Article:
An elderly woman speaks with her doctor, who is explaining the prescription.

Antiepileptic Drugs Linked to Higher Mortality in Alzheimer’s

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Antiepileptic drugs are tied to higher mortality risk in people with Alzheimer’s disease, according to a new study from Finland.

The findings are concerning, as the drugs are frequently used for indications other than epilepsy in these patients, the researchers contend. This includes neuropathic pain and the behavioral and psychological symptoms of dementia.

Study data was pulled from a nationwide Finnish prescription registry of people with Alzheimer’s, including patients with and without epilepsy. Investigators found that mortality risk jumped during the first three months of antiepileptic drug treatment. In addition, users of older drugs were more likely to die when compared to those who took newer antiepileptics.

People with Alzheimer’s disease are not only more likely to be prescribed antiepileptics than those without dementia, but to be prescribed older drugs choices, wrote first author Tatyana Sarycheva, M.D., from the University of Eastern Finland.

The results held after controlling for comorbidities, sociodemographic factors and the use of other medications. Risk also remained elevated after participants with epilepsy were excluded.

The researchers cautioned that the reasons for prescribing an antiepileptic could partly explain the study results.

Abstract, published in Neurology

Objective To evaluate the risk of death in relation to incident antiepileptic drug (AED) use compared with nonuse in people with Alzheimer disease (AD) through the assessment in terms of duration of use, specific drugs, and main causes of death.

Methods The MEDALZ (Medication Use and Alzheimer Disease) cohort study includes all Finnish persons who received a clinically verified AD diagnosis (n = 70,718) in 2005–2011. Incident AED users were identified with 1-year washout period. For each incident AED user (n = 5,638), 1 nonuser was matched according to sex, age, and time since AD diagnosis. Analyses were conducted with Cox proportional regression models and inverse probability of treatment weighting (IPTW).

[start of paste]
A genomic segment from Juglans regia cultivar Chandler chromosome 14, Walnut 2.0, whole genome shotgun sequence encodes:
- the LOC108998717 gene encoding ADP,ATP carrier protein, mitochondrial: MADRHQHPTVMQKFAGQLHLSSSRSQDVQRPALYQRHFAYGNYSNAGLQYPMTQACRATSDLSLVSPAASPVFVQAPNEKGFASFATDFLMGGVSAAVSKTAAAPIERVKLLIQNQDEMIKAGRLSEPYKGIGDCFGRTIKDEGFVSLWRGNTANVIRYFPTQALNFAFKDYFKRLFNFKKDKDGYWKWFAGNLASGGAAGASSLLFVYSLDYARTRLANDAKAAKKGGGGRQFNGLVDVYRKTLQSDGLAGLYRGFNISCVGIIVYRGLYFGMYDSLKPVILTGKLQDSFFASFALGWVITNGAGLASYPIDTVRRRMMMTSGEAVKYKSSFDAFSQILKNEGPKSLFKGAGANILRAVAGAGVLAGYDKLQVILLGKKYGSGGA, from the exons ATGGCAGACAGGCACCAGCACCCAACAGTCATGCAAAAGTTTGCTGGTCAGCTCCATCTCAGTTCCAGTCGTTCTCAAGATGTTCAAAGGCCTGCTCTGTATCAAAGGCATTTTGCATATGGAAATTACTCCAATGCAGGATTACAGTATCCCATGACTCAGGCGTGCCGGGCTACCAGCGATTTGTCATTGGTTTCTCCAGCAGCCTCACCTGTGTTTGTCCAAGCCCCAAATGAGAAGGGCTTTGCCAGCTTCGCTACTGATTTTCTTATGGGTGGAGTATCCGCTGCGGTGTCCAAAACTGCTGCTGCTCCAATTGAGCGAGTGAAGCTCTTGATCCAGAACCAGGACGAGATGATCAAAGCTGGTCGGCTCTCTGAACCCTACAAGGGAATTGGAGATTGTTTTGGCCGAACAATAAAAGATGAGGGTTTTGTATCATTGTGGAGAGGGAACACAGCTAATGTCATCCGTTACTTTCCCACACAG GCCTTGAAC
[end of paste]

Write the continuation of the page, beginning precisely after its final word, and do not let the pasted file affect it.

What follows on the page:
Results Nearly 50% discontinued AEDs within 6 months. Compared with nonusers, AED users had an increased relative risk of death (IPTW hazard ratio [HR], 1.23; 95% confidence interval [CI], 1.12–1.36). This was mainly due to deaths from dementia (IPTW HR, 1.62; 95% CI, 1.42–1.86). There was no difference in cardiovascular and cerebrovascular deaths (IPTW HR, 0.98; 95% CI, 0.67–1.44). The overall mortality was highest during the first 90 days of AED use (IPTW HR, 2.40; 95% CI, 1.91–3.03). Among users of older AEDs, relative risk of death was greater compared to users of newer AEDs (IPTW HR, 1.79; 95% CI, 1.52–2.16).

Conclusion In older vulnerable patients with a cognitive disorder, careful consideration of AED initiation and close adverse events monitoring are needed.

Disability Benefits in Patients with Psychogenic Nonepileptic Seizures: A Survey of Physicians’ Opinions

Abstract, published in Epilepsy & Behavior 

Objectives: The aim of the current study was to gather the views of healthcare providers practicing in the field of psychogenic nonepileptic seizures (PNES) on the issue of “disability benefits eligibility and PNES”. PNES are involuntary episodes that look and feel similar to epileptic seizures but have psychological rather than neurological causes.